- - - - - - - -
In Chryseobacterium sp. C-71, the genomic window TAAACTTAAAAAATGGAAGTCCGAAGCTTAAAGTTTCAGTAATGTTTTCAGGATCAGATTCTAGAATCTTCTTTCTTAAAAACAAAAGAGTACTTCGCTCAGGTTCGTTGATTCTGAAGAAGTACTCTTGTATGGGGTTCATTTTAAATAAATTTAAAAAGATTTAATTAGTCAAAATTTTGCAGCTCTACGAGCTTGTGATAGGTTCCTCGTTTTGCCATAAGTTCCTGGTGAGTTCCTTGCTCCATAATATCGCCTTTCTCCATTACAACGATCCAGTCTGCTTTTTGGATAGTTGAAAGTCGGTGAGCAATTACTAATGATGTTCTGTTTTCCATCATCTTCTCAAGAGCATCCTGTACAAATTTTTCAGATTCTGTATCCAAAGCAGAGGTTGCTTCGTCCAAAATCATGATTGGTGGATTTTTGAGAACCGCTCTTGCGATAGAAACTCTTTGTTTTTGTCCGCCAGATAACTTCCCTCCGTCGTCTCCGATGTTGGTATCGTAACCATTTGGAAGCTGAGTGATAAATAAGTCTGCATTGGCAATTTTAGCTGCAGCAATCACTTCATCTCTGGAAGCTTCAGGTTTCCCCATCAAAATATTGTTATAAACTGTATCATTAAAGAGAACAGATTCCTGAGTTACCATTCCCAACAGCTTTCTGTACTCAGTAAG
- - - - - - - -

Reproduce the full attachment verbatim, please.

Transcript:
In Chryseobacterium sp. C-71, the genomic window TAAACTTAAAAAATGGAAGTCCGAAGCTTAAAGTTTCAGTAATGTTTTCAGGATCAGATTCTAGAATCTTCTTTCTTAAAAACAAAAGAGTACTTCGCTCAGGTTCGTTGATTCTGAAGAAGTACTCTTGTATGGGGTTCATTTTAAATAAATTTAAAAAGATTTAATTAGTCAAAATTTTGCAGCTCTACGAGCTTGTGATAGGTTCCTCGTTTTGCCATAAGTTCCTGGTGAGTTCCTTGCTCCATAATATCGCCTTTCTCCATTACAACGATCCAGTCTGCTTTTTGGATAGTTGAAAGTCGGTGAGCAATTACTAATGATGTTCTGTTTTCCATCATCTTCTCAAGAGCATCCTGTACAAATTTTTCAGATTCTGTATCCAAAGCAGAGGTTGCTTCGTCCAAAATCATGATTGGTGGATTTTTGAGAACCGCTCTTGCGATAGAAACTCTTTGTTTTTGTCCGCCAGATAACTTCCCTCCGTCGTCTCCGATGTTGGTATCGTAACCATTTGGAAGCTGAGTGATAAATAAGTCTGCATTGGCAATTTTAGCTGCAGCAATCACTTCATCTCTGGAAGCTTCAGGTTTCCCCATCAAAATATTGTTATAAACTGTATCATTAAAGAGAACAGATTCCTGAGTTACCATTCCCAACAGCTTTCTGTACTCAGTAAG